Tampa Bay Buccaneers

For Vita Vea, Next Level Means More Sacks

The Buccaneers' 2018 first-round draft pick had a strong sophomore campaign, particulary against the run, but the team believes he has the tools to pump up his sack total and help the defense even more

The key to Vita Vea piling up more sacks in his third NFL season and beyond is his feet. Or his hands. Or his eyes.

Maybe it's all of that, but the bottom line is that Vea and his coaches believe he can be a more disruptive pass-rusher and they are all working on ways to make that a reality, starting in 2020.

The Buccaneers drafted Vea out of Washington with the 12th overall pick in the 2018 draft, as they were smitten by his crazy combination of size (347 pounds) and athleticism (blocked punts at Washington). In his first two seasons he has recorded a total of 5.5 sacks, including 2.5 in 2019. Given how vital he has been to building the league's best run defense and drawing blockers away from the Bucs' edge rushers, that sack total is nothing to complain about. But Vea, who quietly started to emerge as one of the league's best young interior linemen last year, could get very noisy very quickly if he starts adding a bunch of sacks to his production.

View some of the photos from Buccaneers Training Camp practice at the AdventHealth Training Center.

That's what Head Coach Bruce Arians thinks Vea needs to do to take his game to the next level.

"I think sacks," said Arians. "He did a good job of pushing the pocket, but he's nimble on his feet. He should be a heck of a pass-rusher with that bulk. But [use] his quickness also, and just continue to put moves in his toolbox, continue to get better and use that strength."

Count Buccaneers guard Ali Marpet among those who think that next step is going to take place in 2020. Marpet gets plenty of up-close opportunities to see what Vea can do in practice and he is now seeing a much more complete player than the one the Bucs drafted in 2018.

"I've seen tremendous growth," said Marpet. "When you talk about especially his pash rush, considering where he was at when he first got here to now, he is a weapon. I mean, he is really good. Kudos to him because he's come a long way in his pass rush and I think he's going to really give a lot of offensive linemen some issues in the pass game. Obviously, we know what he can do in the run game but, yeah, he's come very far."

So how does Vea get there? Well, Arians notes that the big man's quick feet should allow him to incorporate more moves into his game rather than just relying on his sheer power. For Defensive Coordinator Todd Bowles, the answer is really in Vea's other extremities.

"I think he just has to use his hands more," said Bowles. "We know he's big and powerful, but he's also fast and athletic as well. He's just got to get his hand placement down, use his hands more and not settle for the first time when he puts his hands on him and then try to bull [rush] him after that. He's just got to swipe and rip and do all those things that Coach [Kacy] Rodgers is asking him to do. He does that more [and] he'll be a little more effective."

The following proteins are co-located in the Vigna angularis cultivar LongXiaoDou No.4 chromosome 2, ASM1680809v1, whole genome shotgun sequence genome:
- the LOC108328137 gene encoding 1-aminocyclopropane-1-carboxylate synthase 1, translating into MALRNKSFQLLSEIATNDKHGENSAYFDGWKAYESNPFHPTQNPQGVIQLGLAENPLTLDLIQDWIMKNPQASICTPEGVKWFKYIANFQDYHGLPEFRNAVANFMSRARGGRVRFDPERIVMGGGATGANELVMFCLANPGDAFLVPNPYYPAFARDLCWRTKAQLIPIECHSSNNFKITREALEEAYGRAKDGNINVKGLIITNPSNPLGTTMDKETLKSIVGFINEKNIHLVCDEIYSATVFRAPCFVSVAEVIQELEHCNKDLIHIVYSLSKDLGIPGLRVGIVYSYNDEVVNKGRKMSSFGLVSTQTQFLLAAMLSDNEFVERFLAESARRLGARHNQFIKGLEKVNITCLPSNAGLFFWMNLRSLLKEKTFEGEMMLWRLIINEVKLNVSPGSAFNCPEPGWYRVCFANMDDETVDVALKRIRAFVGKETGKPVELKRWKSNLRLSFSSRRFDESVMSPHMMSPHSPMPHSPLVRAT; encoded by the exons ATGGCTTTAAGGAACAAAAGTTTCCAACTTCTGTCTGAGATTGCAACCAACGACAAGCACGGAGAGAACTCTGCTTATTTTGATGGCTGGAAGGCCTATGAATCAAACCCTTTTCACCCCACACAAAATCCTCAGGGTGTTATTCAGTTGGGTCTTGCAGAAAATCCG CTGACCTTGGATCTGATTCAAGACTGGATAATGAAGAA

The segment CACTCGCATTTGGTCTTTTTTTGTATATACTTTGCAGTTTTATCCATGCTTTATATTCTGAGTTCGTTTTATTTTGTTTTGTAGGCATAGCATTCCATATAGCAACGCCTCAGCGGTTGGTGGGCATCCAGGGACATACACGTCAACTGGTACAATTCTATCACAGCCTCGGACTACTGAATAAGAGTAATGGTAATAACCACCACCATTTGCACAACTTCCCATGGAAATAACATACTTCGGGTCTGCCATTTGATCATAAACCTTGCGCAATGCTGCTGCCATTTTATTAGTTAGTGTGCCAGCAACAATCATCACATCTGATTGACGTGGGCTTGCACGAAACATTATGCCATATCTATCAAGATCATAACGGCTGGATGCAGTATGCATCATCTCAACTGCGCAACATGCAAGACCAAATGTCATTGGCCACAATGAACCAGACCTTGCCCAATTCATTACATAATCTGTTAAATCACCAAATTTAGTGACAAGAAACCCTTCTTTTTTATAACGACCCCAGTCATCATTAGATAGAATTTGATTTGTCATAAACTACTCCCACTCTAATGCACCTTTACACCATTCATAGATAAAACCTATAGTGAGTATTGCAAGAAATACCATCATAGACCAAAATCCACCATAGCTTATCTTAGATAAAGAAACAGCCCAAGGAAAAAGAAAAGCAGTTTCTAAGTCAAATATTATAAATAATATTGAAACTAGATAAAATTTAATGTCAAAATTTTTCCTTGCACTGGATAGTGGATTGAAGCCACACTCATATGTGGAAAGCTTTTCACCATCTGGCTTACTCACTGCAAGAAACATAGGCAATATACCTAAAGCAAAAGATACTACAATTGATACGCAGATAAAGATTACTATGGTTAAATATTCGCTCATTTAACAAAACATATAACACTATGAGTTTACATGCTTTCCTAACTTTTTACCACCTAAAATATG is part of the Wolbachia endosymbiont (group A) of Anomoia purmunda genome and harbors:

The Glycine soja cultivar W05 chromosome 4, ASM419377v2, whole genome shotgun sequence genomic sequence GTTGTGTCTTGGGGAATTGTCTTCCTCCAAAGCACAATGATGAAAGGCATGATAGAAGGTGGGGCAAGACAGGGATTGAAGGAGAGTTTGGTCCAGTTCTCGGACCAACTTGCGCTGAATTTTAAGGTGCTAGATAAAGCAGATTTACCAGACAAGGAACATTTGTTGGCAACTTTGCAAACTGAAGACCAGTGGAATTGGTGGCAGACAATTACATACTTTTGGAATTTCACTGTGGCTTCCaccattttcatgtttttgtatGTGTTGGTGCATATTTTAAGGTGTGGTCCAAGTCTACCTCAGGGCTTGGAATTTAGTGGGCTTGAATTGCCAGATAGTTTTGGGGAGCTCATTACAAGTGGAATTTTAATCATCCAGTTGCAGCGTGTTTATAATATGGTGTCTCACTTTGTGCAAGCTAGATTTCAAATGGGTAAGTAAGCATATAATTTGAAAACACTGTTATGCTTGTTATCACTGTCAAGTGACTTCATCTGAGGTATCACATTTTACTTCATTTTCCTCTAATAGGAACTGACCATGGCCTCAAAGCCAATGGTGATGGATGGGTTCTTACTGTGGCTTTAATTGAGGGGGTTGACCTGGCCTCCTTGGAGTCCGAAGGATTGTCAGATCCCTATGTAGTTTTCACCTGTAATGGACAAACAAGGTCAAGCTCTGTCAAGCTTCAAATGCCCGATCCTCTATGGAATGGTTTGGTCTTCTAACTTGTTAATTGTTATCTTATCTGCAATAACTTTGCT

Meanwhile, Vea plans to use his eyes. That's not in reference to some sort of field vision, but simply to watching as much as tape as possible, both of himself and what he's doing right and wrong, and of his upcoming opponents to figure out the best way to beat each one.

"The first step starts in the film room, watching film and seeing what's available, what moves I can do and learning from other people," said Vea. "And, watching film on the opponents and seeing how they pass. Also, just taking coaching from the coaches and working on what they tell me to work on."

In addition to his thoughts on Vea, Bowles also spoke about outside linebacker Shaquil Barrett, the NFL's 2019 sack leader, and where Barrett could go from his 19.5-sack breakout. As defensive lineman Ndamukong Suh noted the other day, the dynamic could switch a little in 2020 if opposing teams put more focus on stopping Barrett. Instead of Suh and Vea producing one-on-one pass-rush opportunities for Barrett and the other outside linebackers, Barrett could end up doing that for the down linemen. Bowles said Barrett could help simply by "drawing attention." (Another double-digit sack season would be nice, too.)

If so, the Buccaneers could improve upon what was already a pretty decent sack total in 2019. With Barrett and Jason Pierre-Paul leading the way, the Bucs racked up 47 sacks to tie for seventh in the NFL. However, only 6.5 of those came from down linemen, as Suh matched Vea's 2.5 while Will Gholston added 1.0 and Beau Allen got a half-sack.

The first opportunity to pump up that pass rush will be in New Orleans in Week One. Last year, the Saints were the first team to make stopping Barrett the priority in a Week Five matchup with the Buccaneers. Barrett was shut out for the first time that season and nobody else filled in the sack void. That proved to be the only game all season in which Tampa Bay's defense didn't get a single sack, but the Bucs also got Brees to the ground just once in the rematch in November. It would come as no surprise if the Saints focus on Barrett again on September 13, since it worked for them last year. Vea and company will spend the next couple weeks preparing for that, and the opportunities it could bring.

"I think we just have to hone in on our technique since we've [only] been here for three weeks," said Vea. "We didn't have any OTAs, we didn't have a real camp or a preseason. I think everybody has to hone in on their techniques since we're trying to make up for lost time. I think just studying the film, watching yourself and being your own worst critic about that and focusing on your technique. I think that's the biggest emphasis for us right now."

Related Content

Advertising